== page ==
When I was growing up, we had an old maple tree in our backyard. It’s always there in my memories of being a kid – I’d spend my time playing under its shade and climbing up into its branches, and when I sat up there amongst its leaves I felt safe. In a way, it was my childhood fort or playground or imaginary kingdom, that place where anything was possible and everything seemed comfortable and easy.

That tree and I grew up together. I got older and fell in love with music and the guitar. I travelled to new places, met new people. And as I went out into the world I began to notice that the old maple tree had instilled in me an affinity for all trees; I would always recognise them each as a unique, living thing, as an individual.

When the old maple tree began to die, I found that, rather than some vague love of nature, this connection was something more substantive. The tree had to be cut down, but it continued to have its own essence, something unique and important. I felt that it could live on – so I built a guitar out of it. It was incredible to me that I had grown up listening to this tree rustling in the wind, and twenty years later I was hearing it in a whole new way, as music. It became clear to me – this connection is really the sense that music is already hidden in the trees, in the wood, and that the building of a guitar is the process of freeing it and letting that music be heard by others. And so I became a guitar builder.

When I brought this attitude to handcrafting instruments, I found there were limitless possibilities – each standing tree is a unique living system, and so what it becomes as it changes form must also be unique. When the materials used are treated as such, their own expressiveness is retained, giving rise to the musician’s unique art. The feeling of being connected to an instrument, or of an instrument playing itself, or a piece of music writing itself – these come from an instrument treated as the living thing that it is, allowed to continue being itself.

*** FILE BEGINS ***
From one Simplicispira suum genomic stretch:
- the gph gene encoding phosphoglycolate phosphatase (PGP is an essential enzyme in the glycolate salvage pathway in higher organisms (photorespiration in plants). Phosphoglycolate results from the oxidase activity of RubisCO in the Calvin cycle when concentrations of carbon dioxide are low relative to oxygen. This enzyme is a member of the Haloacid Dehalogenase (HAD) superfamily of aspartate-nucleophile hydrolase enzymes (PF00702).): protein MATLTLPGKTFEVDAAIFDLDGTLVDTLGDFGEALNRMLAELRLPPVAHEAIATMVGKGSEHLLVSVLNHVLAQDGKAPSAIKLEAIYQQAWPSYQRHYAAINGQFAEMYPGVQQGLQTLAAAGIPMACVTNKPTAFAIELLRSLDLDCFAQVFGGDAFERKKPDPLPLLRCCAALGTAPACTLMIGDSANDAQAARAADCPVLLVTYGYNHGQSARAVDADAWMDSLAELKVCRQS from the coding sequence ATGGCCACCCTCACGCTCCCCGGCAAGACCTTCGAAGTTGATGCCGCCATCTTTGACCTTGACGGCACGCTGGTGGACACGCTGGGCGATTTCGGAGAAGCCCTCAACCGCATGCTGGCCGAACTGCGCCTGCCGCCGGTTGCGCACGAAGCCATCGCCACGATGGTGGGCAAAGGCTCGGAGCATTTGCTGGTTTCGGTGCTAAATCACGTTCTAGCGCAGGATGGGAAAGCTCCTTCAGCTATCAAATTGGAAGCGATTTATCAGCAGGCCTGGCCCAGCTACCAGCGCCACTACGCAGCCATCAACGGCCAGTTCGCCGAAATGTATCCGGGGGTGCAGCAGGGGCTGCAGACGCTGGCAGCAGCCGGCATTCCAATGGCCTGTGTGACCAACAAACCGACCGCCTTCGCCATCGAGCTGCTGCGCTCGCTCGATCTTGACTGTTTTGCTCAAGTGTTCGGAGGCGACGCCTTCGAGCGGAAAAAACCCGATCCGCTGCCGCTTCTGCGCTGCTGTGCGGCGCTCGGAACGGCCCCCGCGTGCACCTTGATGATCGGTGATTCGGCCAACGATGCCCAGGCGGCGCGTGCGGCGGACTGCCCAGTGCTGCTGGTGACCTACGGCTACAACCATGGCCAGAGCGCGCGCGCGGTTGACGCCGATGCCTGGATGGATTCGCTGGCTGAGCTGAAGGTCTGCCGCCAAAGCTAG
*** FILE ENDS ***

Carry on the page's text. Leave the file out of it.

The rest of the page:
This process of transformation is how I understand guitar building. The wood just needs to be given a new form, one that allows and encourages people to access and share their music – but it still needs to retain what makes it a singular, living thing. So it must be handled correctly, formed in precisely the right way, keeping its liveliness and individuality. Even through all the effort and the sweat, the cutting and shaping and altering, I want people to know it is still, in a way, the same tree that grew in the forest, just given this new form.

This alchemical aspect of guitar building continues to fascinate me every day; the careful transforming of one into another, producing something totally distinct. It’s what drives me to meticulously craft my instruments, this satisfaction of having remade the material and preserved what makes it unique at the same time, and the pride and pleasure of knowing that its resonances will go on to exist as someone’s music, evoking a whole spectrum of emotions and tonalities.

In a sense, I was right as a kid: that old maple tree really was a space of infinite possibilities. And it’s true that those influences, those affinities with things, do stick with us forever, these trees resonating throughout our whole lives in the instruments we cherish and the music we love. The trick is to remember where it all comes from.

Oh, and in case you were wondering where the guitars got their names from? They were all dogs! :)

Bodra origins